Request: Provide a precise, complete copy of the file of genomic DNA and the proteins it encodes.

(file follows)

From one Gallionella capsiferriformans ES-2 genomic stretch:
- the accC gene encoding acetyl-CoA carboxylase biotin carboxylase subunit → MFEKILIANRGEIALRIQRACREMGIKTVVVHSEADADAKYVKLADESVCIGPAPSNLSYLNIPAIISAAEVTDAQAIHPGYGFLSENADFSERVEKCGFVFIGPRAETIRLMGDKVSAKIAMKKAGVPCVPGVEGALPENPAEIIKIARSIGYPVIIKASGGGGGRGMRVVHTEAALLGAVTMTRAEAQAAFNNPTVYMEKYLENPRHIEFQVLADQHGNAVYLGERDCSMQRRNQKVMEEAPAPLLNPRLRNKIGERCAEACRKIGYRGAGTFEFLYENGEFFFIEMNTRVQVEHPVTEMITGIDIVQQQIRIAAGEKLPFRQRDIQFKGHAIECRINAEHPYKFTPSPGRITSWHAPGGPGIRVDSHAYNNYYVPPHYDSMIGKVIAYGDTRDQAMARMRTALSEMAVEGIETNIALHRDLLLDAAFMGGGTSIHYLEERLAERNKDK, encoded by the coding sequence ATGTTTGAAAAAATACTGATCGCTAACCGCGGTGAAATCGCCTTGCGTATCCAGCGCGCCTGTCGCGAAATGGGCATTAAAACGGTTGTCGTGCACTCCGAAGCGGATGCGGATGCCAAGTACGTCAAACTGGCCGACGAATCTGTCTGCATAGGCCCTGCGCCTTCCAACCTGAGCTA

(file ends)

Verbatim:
From one Gallionella capsiferriformans ES-2 genomic stretch:
- the accC gene encoding acetyl-CoA carboxylase biotin carboxylase subunit → MFEKILIANRGEIALRIQRACREMGIKTVVVHSEADADAKYVKLADESVCIGPAPSNLSYLNIPAIISAAEVTDAQAIHPGYGFLSENADFSERVEKCGFVFIGPRAETIRLMGDKVSAKIAMKKAGVPCVPGVEGALPENPAEIIKIARSIGYPVIIKASGGGGGRGMRVVHTEAALLGAVTMTRAEAQAAFNNPTVYMEKYLENPRHIEFQVLADQHGNAVYLGERDCSMQRRNQKVMEEAPAPLLNPRLRNKIGERCAEACRKIGYRGAGTFEFLYENGEFFFIEMNTRVQVEHPVTEMITGIDIVQQQIRIAAGEKLPFRQRDIQFKGHAIECRINAEHPYKFTPSPGRITSWHAPGGPGIRVDSHAYNNYYVPPHYDSMIGKVIAYGDTRDQAMARMRTALSEMAVEGIETNIALHRDLLLDAAFMGGGTSIHYLEERLAERNKDK, encoded by the coding sequence ATGTTTGAAAAAATACTGATCGCTAACCGCGGTGAAATCGCCTTGCGTATCCAGCGCGCCTGTCGCGAAATGGGCATTAAAACGGTTGTCGTGCACTCCGAAGCGGATGCGGATGCCAAGTACGTCAAACTGGCCGACGAATCTGTCTGCATAGGCCCTGCGCCTTCCAACCTGAGCTA